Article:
Increases in intracellular free Ca2+ concentration (Ca2+ oscillations) occur during meiotic maturation and fertilization of mammalian oocytes but little is known about the mechanisms of Ca2+ homeostasis in these cells. Cells extrude Ca2+ from the cytosol using two main transport processes, the Ca2+- ATPase and the Na+-Ca2+ exchanger. The aim of this study was to determine whether Na+-Ca2+ exchange activity is present in immature and mature mouse oocytes. Na+-Ca2+ exchange can be revealed by altering the Na+ concentration gradient across the plasma membrane and recording intracellular free Ca2+ concentrations using Ca2+ -sensitive fluorescent dyes. Depletion of extracellular Na+ caused an immediate increase in Ca2+ concentration in immature oocytes and a delayed increase in mature oocytes. The Na+ ionophore, monensin, caused an increase in intracellular Ca2+ in immature oocytes similar to that induced by Na+-depleted medium. In mature oocytes, monensin had no effect on intracellular Ca2+ but the time taken for Ca2+ to reach a peak value on removal of extracellular Na+ was significantly decreased. Finally, addition of Ca2+ to immature oocytes incubated in Ca2+ - free medium caused an increase in the concentration of intracellular Ca2+ that was dependent upon the presence of extracellular Na+. This effect was not seen in mature oocytes. The data show that Na+-Ca2+ exchange occurs in immature and mature mouse oocytes and that Ca2+ homeostasis in immature oocytes is more sensitive to manipulations that activate Na+-Ca2+ exchange.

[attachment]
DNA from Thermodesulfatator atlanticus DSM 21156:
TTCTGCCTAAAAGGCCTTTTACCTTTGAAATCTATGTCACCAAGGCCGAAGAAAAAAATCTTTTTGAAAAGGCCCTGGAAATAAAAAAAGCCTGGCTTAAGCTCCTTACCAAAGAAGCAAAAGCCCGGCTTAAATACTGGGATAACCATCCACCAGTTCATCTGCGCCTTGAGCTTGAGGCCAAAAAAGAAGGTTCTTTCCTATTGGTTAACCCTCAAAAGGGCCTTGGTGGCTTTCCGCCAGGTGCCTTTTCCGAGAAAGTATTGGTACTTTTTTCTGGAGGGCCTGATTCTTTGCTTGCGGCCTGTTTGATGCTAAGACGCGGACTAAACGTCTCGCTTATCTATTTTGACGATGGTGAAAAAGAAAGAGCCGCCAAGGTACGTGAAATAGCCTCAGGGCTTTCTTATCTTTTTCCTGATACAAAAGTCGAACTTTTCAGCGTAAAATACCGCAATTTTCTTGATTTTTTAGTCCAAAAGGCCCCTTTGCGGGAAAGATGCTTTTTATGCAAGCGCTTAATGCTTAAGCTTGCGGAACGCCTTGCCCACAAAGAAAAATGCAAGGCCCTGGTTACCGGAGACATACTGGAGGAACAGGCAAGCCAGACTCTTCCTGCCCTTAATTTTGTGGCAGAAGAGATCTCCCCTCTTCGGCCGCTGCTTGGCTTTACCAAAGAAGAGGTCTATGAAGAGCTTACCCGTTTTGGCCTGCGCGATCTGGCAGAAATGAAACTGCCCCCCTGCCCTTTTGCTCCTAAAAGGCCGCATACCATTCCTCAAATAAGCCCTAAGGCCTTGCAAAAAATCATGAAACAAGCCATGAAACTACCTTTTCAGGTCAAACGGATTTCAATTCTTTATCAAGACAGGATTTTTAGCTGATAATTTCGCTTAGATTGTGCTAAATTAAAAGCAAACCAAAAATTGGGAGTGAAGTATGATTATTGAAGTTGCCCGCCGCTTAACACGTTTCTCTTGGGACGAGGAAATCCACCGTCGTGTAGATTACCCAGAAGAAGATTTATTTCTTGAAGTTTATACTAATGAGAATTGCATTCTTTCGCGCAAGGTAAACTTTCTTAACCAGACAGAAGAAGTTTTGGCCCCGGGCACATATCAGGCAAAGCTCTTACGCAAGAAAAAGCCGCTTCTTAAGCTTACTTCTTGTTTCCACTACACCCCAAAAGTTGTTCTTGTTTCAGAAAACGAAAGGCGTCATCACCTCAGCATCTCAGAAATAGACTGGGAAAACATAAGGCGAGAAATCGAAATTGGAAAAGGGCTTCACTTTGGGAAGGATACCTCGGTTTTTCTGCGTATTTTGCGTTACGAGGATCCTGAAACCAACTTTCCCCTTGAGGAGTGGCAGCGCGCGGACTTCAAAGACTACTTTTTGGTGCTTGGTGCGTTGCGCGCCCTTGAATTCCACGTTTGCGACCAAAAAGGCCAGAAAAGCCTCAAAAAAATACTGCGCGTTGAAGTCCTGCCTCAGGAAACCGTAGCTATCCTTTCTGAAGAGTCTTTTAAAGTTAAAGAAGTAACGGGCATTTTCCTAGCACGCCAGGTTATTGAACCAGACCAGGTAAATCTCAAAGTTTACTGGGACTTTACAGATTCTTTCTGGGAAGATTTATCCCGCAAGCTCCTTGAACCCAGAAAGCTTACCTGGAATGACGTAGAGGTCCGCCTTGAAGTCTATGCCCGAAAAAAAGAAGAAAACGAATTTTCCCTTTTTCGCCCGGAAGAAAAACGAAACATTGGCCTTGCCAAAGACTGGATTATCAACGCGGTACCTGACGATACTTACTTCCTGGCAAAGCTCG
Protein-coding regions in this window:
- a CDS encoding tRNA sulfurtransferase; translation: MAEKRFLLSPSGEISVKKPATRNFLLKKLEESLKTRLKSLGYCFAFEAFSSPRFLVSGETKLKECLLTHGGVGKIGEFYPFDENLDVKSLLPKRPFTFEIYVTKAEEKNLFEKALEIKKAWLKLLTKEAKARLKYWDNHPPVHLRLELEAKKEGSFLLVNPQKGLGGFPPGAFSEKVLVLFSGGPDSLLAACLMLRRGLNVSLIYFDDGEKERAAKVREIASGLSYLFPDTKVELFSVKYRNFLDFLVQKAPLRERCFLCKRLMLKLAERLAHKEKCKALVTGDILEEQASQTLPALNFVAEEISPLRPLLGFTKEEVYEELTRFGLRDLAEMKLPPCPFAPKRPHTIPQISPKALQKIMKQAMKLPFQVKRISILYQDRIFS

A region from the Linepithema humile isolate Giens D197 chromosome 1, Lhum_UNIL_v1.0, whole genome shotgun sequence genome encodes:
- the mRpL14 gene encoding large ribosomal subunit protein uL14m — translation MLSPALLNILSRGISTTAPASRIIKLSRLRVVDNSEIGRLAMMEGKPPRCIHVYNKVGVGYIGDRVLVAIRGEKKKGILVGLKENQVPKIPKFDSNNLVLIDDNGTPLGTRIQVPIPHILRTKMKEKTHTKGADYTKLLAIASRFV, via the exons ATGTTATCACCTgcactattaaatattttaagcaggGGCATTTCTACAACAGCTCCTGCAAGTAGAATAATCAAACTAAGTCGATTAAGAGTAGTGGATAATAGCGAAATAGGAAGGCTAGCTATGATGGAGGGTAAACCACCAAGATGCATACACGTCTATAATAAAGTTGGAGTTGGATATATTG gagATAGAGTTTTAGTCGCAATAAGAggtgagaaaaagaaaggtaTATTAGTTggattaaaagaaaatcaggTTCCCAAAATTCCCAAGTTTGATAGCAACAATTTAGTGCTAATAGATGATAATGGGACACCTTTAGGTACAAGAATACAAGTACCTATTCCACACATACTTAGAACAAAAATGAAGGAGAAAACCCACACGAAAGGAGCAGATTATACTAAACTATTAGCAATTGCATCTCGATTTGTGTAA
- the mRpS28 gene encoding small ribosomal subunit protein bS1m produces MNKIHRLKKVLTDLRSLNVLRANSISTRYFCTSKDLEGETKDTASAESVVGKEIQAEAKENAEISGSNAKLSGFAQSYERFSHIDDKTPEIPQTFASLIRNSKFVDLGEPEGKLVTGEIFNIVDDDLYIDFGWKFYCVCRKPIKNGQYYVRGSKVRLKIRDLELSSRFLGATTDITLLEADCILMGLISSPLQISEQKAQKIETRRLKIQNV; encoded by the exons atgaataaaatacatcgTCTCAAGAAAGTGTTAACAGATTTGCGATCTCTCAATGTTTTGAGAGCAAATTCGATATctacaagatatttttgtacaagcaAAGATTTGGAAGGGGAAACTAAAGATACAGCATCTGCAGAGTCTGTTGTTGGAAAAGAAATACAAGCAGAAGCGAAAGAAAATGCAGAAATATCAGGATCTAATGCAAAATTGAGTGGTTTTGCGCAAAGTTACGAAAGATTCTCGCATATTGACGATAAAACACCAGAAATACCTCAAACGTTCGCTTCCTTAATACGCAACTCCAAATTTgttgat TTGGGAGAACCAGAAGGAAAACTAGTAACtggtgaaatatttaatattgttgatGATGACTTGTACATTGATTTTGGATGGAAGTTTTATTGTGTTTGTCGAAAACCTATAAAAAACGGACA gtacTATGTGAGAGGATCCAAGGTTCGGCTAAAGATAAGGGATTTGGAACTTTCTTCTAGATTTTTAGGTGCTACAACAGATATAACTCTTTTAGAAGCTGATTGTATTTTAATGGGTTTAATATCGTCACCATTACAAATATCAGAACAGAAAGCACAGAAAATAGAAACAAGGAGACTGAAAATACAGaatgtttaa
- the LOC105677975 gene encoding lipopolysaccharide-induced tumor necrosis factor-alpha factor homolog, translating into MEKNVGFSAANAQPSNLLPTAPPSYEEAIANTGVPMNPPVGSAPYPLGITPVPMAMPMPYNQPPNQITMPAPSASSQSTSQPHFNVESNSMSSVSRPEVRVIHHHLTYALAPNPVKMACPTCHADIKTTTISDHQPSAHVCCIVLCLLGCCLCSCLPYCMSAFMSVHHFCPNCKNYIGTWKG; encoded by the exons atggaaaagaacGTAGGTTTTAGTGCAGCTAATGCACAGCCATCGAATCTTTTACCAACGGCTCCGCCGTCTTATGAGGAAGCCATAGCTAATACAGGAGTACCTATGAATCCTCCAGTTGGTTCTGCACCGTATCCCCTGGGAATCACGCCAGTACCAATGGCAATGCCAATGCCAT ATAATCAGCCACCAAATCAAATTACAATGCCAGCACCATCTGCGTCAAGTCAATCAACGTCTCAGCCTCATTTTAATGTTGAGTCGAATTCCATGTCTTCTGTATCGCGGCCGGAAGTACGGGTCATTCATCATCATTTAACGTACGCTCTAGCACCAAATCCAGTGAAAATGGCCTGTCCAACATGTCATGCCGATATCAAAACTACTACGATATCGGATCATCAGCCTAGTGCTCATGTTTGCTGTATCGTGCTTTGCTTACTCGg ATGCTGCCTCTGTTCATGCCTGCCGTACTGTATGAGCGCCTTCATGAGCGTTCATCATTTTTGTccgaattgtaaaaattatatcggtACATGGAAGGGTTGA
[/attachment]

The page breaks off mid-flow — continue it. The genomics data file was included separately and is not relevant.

|Number of pages||6|
|Journal||Journal of Reproduction and Fertility|
|Publication status||Published - 1 Mar 2000|